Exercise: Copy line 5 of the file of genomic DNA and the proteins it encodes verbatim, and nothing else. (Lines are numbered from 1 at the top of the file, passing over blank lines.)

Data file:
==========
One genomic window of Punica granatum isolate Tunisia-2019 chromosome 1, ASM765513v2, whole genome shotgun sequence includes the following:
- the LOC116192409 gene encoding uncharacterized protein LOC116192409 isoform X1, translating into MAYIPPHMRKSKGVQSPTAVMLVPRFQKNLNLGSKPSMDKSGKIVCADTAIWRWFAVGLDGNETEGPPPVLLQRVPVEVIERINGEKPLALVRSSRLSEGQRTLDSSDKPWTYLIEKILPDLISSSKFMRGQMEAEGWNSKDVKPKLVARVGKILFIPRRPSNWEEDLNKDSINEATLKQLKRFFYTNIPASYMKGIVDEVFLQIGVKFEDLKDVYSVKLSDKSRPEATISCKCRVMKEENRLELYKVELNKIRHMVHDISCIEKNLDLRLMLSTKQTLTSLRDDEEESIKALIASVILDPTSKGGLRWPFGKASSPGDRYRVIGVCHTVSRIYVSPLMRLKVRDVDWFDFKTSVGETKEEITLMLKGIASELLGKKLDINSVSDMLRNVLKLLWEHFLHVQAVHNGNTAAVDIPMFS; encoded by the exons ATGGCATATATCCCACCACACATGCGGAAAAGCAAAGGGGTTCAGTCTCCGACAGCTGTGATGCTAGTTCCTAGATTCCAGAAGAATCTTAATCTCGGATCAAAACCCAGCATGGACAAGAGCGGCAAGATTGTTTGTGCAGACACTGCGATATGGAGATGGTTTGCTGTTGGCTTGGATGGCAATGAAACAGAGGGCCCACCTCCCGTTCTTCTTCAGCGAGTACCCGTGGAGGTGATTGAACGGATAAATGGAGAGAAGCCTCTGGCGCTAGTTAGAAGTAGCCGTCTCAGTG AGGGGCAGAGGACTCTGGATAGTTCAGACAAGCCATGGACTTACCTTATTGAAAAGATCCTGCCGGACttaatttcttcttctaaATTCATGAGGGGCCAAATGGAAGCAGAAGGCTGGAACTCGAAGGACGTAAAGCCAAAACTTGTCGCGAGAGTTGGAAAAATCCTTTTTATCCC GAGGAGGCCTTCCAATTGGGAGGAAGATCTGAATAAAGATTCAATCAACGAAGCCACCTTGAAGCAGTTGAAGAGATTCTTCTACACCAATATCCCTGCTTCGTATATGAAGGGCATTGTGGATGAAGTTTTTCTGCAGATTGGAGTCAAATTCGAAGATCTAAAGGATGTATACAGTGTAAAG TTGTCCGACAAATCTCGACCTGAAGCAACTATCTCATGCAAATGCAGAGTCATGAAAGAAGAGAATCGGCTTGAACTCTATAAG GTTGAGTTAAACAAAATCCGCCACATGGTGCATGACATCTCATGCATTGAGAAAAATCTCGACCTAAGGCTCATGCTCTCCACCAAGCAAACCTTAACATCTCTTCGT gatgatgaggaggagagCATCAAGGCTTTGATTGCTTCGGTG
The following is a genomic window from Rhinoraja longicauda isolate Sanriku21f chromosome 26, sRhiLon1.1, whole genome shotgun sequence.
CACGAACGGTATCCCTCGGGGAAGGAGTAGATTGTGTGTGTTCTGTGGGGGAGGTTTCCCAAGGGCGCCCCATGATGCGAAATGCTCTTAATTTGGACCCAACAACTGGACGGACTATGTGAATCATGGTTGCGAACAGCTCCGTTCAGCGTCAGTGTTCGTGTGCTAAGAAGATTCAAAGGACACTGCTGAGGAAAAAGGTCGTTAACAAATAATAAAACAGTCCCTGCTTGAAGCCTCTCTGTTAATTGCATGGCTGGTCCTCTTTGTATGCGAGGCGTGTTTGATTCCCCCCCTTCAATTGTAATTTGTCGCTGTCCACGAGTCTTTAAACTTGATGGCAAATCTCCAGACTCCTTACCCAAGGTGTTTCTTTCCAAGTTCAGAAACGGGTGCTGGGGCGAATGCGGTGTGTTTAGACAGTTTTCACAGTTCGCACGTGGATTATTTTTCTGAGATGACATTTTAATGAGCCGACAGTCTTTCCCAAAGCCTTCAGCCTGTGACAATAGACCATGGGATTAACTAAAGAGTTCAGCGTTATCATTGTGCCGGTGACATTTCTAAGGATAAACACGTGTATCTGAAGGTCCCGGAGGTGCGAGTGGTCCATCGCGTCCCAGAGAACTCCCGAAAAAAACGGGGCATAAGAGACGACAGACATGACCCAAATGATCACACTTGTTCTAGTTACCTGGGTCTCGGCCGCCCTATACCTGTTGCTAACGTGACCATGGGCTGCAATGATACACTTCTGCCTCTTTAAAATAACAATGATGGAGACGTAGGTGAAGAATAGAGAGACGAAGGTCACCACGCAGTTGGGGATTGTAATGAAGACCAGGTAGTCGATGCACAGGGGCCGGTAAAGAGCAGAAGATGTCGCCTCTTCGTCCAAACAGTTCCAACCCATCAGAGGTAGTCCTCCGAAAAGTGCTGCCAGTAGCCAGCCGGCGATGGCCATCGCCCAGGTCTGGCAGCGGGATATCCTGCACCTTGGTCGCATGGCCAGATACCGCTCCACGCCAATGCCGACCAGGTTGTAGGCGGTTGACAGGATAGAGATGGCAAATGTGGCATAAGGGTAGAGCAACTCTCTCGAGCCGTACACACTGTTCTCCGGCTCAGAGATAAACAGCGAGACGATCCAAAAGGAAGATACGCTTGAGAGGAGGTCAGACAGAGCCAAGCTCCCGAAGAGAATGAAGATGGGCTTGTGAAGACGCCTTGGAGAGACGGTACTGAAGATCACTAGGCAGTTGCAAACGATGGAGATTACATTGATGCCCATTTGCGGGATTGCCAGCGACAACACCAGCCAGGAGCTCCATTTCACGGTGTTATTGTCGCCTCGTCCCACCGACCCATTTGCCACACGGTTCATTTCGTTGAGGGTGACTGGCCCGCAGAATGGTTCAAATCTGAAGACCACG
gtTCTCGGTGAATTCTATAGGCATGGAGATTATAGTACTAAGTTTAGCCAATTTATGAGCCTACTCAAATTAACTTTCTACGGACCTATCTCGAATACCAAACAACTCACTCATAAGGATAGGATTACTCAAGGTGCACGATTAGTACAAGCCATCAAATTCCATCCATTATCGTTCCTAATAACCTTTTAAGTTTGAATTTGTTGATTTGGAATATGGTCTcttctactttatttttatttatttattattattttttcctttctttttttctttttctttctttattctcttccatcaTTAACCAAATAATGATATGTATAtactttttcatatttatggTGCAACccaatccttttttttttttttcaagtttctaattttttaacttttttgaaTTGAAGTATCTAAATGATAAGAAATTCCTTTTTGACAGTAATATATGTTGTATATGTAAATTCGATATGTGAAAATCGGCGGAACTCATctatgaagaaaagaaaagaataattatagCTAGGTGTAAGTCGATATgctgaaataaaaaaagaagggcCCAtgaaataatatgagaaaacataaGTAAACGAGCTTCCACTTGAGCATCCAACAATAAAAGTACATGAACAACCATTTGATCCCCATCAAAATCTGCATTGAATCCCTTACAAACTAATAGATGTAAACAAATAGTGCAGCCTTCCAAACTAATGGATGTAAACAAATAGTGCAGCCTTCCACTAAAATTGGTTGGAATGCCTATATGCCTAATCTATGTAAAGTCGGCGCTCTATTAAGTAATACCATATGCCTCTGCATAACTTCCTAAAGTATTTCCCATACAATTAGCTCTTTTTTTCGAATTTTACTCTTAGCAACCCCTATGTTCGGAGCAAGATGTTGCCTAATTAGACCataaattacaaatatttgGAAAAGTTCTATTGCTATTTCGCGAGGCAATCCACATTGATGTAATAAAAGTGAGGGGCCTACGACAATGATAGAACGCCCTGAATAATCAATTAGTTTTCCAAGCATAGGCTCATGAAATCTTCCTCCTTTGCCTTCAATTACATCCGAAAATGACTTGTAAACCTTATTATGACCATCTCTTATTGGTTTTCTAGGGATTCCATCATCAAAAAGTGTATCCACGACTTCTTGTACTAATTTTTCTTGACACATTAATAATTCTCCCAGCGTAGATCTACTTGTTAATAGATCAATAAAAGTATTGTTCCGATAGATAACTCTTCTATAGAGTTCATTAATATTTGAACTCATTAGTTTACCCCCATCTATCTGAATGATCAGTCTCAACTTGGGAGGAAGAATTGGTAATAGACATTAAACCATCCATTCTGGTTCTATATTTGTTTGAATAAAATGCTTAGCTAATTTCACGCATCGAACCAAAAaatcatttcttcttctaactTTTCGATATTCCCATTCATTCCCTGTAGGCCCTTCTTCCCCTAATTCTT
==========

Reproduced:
gtTCTCGGTGAATTCTATAGGCATGGAGATTATAGTACTAAGTTTAGCCAATTTATGAGCCTACTCAAATTAACTTTCTACGGACCTATCTCGAATACCAAACAACTCACTCATAAGGATAGGATTACTCAAGGTGCACGATTAGTACAAGCCATCAAATTCCATCCATTATCGTTCCTAATAACCTTTTAAGTTTGAATTTGTTGATTTGGAATATGGTCTcttctactttatttttatttatttattattattttttcctttctttttttctttttctttctttattctcttccatcaTTAACCAAATAATGATATGTATAtactttttcatatttatggTGCAACccaatccttttttttttttttcaagtttctaattttttaacttttttgaaTTGAAGTATCTAAATGATAAGAAATTCCTTTTTGACAGTAATATATGTTGTATATGTAAATTCGATATGTGAAAATCGGCGGAACTCATctatgaagaaaagaaaagaataattatagCTAGGTGTAAGTCGATATgctgaaataaaaaaagaagggcCCAtgaaataatatgagaaaacataaGTAAACGAGCTTCCACTTGAGCATCCAACAATAAAAGTACATGAACAACCATTTGATCCCCATCAAAATCTGCATTGAATCCCTTACAAACTAATAGATGTAAACAAATAGTGCAGCCTTCCAAACTAATGGATGTAAACAAATAGTGCAGCCTTCCACTAAAATTGGTTGGAATGCCTATATGCCTAATCTATGTAAAGTCGGCGCTCTATTAAGTAATACCATATGCCTCTGCATAACTTCCTAAAGTATTTCCCATACAATTAGCTCTTTTTTTCGAATTTTACTCTTAGCAACCCCTATGTTCGGAGCAAGATGTTGCCTAATTAGACCataaattacaaatatttgGAAAAGTTCTATTGCTATTTCGCGAGGCAATCCACATTGATGTAATAAAAGTGAGGGGCCTACGACAATGATAGAACGCCCTGAATAATCAATTAGTTTTCCAAGCATAGGCTCATGAAATCTTCCTCCTTTGCCTTCAATTACATCCGAAAATGACTTGTAAACCTTATTATGACCATCTCTTATTGGTTTTCTAGGGATTCCATCATCAAAAAGTGTATCCACGACTTCTTGTACTAATTTTTCTTGACACATTAATAATTCTCCCAGCGTAGATCTACTTGTTAATAGATCAATAAAAGTATTGTTCCGATAGATAACTCTTCTATAGAGTTCATTAATATTTGAACTCATTAGTTTACCCCCATCTATCTGAATGATCAGTCTCAACTTGGGAGGAAGAATTGGTAATAGACATTAAACCATCCATTCTGGTTCTATATTTGTTTGAATAAAATGCTTAGCTAATTTCACGCATCGAACCAAAAaatcatttcttcttctaactTTTCGATATTCCCATTCATTCCCTGTAGGCCCTTCTTCCCCTAATTCTT